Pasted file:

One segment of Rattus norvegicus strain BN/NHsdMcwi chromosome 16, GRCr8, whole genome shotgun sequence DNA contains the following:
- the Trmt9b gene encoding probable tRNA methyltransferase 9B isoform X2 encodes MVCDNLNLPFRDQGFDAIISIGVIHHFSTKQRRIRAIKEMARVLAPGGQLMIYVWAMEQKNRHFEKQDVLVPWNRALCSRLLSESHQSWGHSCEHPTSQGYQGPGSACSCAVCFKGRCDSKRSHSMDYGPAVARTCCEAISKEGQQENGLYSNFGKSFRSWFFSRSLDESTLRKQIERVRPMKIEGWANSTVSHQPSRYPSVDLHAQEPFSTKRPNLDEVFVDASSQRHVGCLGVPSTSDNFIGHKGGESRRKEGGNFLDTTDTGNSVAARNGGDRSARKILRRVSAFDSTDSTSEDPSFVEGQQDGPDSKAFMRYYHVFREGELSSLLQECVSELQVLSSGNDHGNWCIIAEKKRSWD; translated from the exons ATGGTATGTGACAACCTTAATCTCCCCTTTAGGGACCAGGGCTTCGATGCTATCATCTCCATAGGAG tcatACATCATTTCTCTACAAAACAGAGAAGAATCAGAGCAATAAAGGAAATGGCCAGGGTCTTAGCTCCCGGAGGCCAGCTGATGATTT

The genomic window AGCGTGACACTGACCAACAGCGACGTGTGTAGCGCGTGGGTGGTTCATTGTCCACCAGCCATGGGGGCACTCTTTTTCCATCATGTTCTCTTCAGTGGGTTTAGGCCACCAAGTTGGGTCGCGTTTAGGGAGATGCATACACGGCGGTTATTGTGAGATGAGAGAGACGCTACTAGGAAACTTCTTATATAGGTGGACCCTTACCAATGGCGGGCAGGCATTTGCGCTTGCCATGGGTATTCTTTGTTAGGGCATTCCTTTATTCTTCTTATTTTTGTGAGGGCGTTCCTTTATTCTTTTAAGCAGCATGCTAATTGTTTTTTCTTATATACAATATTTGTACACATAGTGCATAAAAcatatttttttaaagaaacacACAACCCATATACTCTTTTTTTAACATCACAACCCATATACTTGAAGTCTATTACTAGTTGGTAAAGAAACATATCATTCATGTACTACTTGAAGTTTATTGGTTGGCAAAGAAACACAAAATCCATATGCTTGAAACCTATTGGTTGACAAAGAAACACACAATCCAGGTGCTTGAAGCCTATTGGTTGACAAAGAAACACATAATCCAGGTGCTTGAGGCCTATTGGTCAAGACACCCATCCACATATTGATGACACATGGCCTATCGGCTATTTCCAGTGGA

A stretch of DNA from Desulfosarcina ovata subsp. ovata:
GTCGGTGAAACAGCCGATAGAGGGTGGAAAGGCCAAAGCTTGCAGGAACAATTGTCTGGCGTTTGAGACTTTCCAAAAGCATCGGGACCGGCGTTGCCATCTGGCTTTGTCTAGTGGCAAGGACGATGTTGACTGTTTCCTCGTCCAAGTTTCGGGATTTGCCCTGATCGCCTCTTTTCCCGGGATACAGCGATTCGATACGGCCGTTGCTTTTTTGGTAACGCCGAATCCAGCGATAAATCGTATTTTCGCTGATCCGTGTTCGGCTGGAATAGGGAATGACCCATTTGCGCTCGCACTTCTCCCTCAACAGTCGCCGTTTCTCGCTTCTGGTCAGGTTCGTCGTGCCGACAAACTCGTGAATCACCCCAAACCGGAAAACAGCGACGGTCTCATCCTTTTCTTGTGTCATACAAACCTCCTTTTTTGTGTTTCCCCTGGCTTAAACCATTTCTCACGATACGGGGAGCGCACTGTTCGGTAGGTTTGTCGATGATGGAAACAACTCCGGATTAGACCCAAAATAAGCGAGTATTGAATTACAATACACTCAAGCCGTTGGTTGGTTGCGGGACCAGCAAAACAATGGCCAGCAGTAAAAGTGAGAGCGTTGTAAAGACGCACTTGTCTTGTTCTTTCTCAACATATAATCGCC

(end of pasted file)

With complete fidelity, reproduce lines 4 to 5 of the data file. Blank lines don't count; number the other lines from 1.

A stretch of DNA from Desulfosarcina ovata subsp. ovata:
GTCGGTGAAACAGCCGATAGAGGGTGGAAAGGCCAAAGCTTGCAGGAACAATTGTCTGGCGTTTGAGACTTTCCAAAAGCATCGGGACCGGCGTTGCCATCTGGCTTTGTCTAGTGGCAAGGACGATGTTGACTGTTTCCTCGTCCAAGTTTCGGGATTTGCCCTGATCGCCTCTTTTCCCGGGATACAGCGATTCGATACGGCCGTTGCTTTTTTGGTAACGCCGAATCCAGCGATAAATCGTATTTTCGCTGATCCGTGTTCGGCTGGAATAGGGAATGACCCATTTGCGCTCGCACTTCTCCCTCAACAGTCGCCGTTTCTCGCTTCTGGTCAGGTTCGTCGTGCCGACAAACTCGTGAATCACCCCAAACCGGAAAACAGCGACGGTCTCATCCTTTTCTTGTGTCATACAAACCTCCTTTTTTGTGTTTCCCCTGGCTTAAACCATTTCTCACGATACGGGGAGCGCACTGTTCGGTAGGTTTGTCGATGATGGAAACAACTCCGGATTAGACCCAAAATAAGCGAGTATTGAATTACAATACACTCAAGCCGTTGGTTGGTTGCGGGACCAGCAAAACAATGGCCAGCAGTAAAAGTGAGAGCGTTGTAAAGACGCACTTGTCTTGTTCTTTCTCAACATATAATCGCC